Favorite Videos

As teachers, we like to show video clips of varying lengths to our students to introduce a new content, to enforce a concept, or to take students to locations across the globe. Videos can engage students, spark a conversation, demonstrate laboratory experiments, and so much more.

To submit your favorite videos, login to your PAESTA account and select 'Contribute' then 'Digital Resource' from the top menu.


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Embedded thumbnail for Human Population Through Time

From the American Museum of Natural History (AMNH)  --  It took 200,000 years for our human population to reach 1 billion—and only 200 years to reach 7 billion. But growth has begun slowing, as women have fewer babies on average. When will our global population peak? And how can we minimize our impact on Earth’s resources, even as we approach 11 billion?

The video is available for download at: http://media.amnh.org/sciencebulletins/AMNH_HumanPopulation_DOWNLOAD.mp4

Embedded thumbnail for Why 2 degrees Celsius matters

We hear all the time that we need to stop the planet from warming an additional two degrees Celsius above pre-industrial levels. Why is that specific number so important though? And what happens if we exceed that limit? PBS News Hour offers some background on that climate science target (this is a complete transcript (link is external) for the video).

Embedded thumbnail for OMG - Oceans Melting Greenland mission by NASA

From NASA OMG Mission website -- Global sea level rise will be one of the major environmental challenges of the 21st Century. Oceans Melting Greenland (OMG) will pave the way for improved estimates of sea level rise by addressing the question: To what extent are the oceans melting Greenland’s ice from below? Over a five-year campaign, OMG will observe changing water temperatures on the continental shelf surrounding Greenland, and how marine glaciers react to the presence of warm, salty Atlantic Water.

Embedded thumbnail for NASA - Why Do Raindrop Sizes Matter In Storms?

Not all raindrops are created equal. The size of falling raindrops depends on several factors, including where the cloud producing the drops is located on the globe and where the drops originate in the cloud. For the first time, scientists have three-dimensional snapshots of raindrops and snowflakes around the world from space, thanks to the joint NASA and Japan Aerospace Exploration Agency Global Precipitation Measurement (GPM) mission.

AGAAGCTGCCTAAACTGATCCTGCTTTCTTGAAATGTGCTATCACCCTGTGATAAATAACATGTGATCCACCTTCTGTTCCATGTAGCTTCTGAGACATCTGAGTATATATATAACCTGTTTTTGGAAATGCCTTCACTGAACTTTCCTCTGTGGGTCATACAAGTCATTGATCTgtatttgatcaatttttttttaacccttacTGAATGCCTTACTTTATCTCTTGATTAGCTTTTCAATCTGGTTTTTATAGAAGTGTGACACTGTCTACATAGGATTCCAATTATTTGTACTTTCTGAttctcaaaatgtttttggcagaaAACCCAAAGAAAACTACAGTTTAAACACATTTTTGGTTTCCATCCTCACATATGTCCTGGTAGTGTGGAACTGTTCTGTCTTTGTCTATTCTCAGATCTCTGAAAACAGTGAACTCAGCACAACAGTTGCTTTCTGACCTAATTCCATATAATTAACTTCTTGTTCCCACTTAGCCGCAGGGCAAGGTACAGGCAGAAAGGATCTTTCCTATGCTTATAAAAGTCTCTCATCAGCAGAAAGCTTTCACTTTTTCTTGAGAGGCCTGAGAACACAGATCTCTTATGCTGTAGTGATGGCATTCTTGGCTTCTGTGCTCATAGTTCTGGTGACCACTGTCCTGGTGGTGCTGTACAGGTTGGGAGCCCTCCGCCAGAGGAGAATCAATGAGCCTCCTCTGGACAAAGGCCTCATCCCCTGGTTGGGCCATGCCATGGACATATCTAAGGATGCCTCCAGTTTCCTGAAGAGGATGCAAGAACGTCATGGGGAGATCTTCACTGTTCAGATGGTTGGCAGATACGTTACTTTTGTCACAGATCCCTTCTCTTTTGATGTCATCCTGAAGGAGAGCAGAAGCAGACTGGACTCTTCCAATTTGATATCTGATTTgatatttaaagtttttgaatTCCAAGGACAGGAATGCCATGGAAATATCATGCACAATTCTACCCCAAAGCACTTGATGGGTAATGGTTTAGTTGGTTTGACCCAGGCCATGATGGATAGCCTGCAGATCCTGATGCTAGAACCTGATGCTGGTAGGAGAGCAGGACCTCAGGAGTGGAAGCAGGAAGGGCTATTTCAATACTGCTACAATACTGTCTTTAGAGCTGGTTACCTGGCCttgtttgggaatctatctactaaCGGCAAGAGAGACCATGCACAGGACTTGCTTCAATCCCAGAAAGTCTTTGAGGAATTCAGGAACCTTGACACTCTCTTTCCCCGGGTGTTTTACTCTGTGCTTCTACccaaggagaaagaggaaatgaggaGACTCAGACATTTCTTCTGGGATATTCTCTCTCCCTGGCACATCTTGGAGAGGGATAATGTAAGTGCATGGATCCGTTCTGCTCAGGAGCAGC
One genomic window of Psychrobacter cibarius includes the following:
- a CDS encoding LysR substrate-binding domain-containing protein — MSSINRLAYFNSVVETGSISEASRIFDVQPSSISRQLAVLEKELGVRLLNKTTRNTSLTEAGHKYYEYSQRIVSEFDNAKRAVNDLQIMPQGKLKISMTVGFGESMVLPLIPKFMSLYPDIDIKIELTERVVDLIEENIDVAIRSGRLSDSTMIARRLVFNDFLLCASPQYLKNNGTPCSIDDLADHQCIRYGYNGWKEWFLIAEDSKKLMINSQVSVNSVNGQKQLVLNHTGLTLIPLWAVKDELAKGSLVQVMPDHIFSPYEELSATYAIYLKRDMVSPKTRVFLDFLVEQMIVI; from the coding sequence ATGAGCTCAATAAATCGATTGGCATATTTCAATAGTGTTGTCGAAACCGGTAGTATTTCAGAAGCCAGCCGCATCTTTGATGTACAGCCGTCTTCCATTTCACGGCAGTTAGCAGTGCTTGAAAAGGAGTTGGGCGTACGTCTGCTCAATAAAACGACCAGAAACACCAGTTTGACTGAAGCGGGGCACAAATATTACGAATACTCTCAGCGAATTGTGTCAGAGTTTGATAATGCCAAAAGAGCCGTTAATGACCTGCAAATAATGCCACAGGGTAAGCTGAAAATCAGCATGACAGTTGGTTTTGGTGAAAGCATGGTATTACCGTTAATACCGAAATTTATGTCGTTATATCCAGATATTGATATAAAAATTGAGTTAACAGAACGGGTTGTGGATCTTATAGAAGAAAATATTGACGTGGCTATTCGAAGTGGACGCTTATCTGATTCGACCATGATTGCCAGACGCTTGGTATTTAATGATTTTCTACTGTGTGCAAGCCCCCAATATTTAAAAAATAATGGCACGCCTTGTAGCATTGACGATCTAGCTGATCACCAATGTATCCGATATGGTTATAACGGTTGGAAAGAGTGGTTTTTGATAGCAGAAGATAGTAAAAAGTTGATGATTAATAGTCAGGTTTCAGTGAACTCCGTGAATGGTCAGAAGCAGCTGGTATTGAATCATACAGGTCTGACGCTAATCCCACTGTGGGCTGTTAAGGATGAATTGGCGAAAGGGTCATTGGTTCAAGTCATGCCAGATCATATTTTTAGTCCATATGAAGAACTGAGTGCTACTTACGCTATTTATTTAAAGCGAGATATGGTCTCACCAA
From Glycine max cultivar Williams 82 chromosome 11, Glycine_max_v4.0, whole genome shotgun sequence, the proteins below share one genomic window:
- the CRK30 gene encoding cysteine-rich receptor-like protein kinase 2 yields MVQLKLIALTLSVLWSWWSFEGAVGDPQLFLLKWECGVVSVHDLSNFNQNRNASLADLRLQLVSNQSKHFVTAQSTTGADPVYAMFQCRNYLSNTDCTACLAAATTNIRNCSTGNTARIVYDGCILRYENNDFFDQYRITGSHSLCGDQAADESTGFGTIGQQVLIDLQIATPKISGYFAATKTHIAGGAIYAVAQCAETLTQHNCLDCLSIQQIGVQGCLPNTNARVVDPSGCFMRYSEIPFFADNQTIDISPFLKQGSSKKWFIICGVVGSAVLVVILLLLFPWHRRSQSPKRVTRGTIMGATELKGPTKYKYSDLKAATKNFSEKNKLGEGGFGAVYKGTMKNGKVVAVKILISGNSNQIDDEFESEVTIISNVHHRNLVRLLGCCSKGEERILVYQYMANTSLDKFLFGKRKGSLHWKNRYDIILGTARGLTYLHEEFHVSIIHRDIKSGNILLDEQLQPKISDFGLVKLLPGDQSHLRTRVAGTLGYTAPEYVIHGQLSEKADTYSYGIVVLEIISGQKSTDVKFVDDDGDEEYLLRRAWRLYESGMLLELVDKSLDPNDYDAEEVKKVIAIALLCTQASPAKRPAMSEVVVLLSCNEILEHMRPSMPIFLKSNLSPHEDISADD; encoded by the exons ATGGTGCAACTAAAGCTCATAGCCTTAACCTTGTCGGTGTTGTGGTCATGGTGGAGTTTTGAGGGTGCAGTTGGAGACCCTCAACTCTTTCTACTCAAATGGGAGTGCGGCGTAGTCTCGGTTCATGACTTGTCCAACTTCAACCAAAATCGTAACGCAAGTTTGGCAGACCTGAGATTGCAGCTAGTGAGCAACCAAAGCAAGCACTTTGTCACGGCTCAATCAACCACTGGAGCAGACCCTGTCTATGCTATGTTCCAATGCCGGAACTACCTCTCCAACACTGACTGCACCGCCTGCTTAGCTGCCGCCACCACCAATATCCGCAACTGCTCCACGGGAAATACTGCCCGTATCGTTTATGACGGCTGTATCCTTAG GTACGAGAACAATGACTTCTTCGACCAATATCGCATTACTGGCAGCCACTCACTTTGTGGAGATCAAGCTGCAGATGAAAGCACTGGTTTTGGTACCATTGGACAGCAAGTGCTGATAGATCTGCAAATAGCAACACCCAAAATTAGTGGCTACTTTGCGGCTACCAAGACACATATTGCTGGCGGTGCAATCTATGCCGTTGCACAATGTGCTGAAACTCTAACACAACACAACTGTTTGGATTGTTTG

Embedded thumbnail for NASA's Earth Minute series on global climate change

Did you know NASA has studied Earth more than any other planet in our solar system? It's one of NASA's most important missions and its unique capabilities in space give us a global view of our changing planet. Subscribe in YouTube to this bi-weekly animated series as NASA looks at earth science topics and explains why climate change is a big deal in 90 seconds or less.

Embedded thumbnail for Dwindling of Arctic's oldest ice since 1990

From NOAA Climate  --  Time lapse of the age of sea ice in the Arctic from week to week since 1990, updated through the March 2016 winter maximum. The oldest ice (9 or more years old) is white. Seasonal ice is darkest blue. Old ice drifts out of the Arctic through the Fram Strait (east of Greenland), but in recent years, it has also been melting as it drifts into the southernmost waters of the Beaufort Sea (north of western Canada and Alaska).

Embedded thumbnail for Ocean Acidification - The Other Carbon Dioxide Problem

From NOAA Visualizations - Fundamental changes in seawater chemistry are occurring throughout the world's oceans. Since the beginning of the industrial revolution, the release of carbon dioxide (CO2) from humankind's industrial and agricultural activities has increased the amount of CO2 in the atmosphere. The ocean absorbs almost a third of the CO2 we release into the atmosphere every year, so as atmospheric CO2 levels increase, so do the levels in the ocean. Initially, many scientists focused on the benefits of the ocean removing this greenhouse gas from the atmosphere.

Embedded thumbnail for Glaciers on Pluto - from NASA

Pluto is cold; the average surface temperature is just forty degrees Celsius above absolute zero. So how is there glacial activity on the distant body?

On Earth, glaciers form when enough snow builds up year after year to become ice. The compression of accumulated snow forces it to re-crystallize, forming larger grains. These grains grow larger, crushing out air pockets and the whole structure becomes more dense. Over the course of years, this snow will eventually become glacier ice.

Embedded thumbnail for NASA | A Week in the Life of Rain

Rain, snow, hail, ice, and every slushy mix in between make up the precipitation that touches everyone on our planet. But not all places rain equally. Precipitation falls differently in different parts of the world, as you see in NASA's new video that captures every shower, every snow storm and every hurricane from August 4 to August 14, 2014. The GPM Core Observatory, co-led by NASA and the Japan Aerospace Exploration Agency (JAXA), was launched on Feb 27, 2014, and provides advanced instruments that can see rain and falling snow all the way through the atmosphere.

Embedded thumbnail for El Niño and La Niña Explained

This video is from the NOAA Ocean Today collection. The video explains and shows the interaction between the trade winds, surface ocean movement, jet stream, and the climatic impacts. What this video shows that is not found in other videos is a map view and cross sectional view of the Pacific Ocean basin, demonstrating the trade winds blowing the warm water to the western Pacific at the same time the upwelling of the colder water is occurring in the eastern Pacific.

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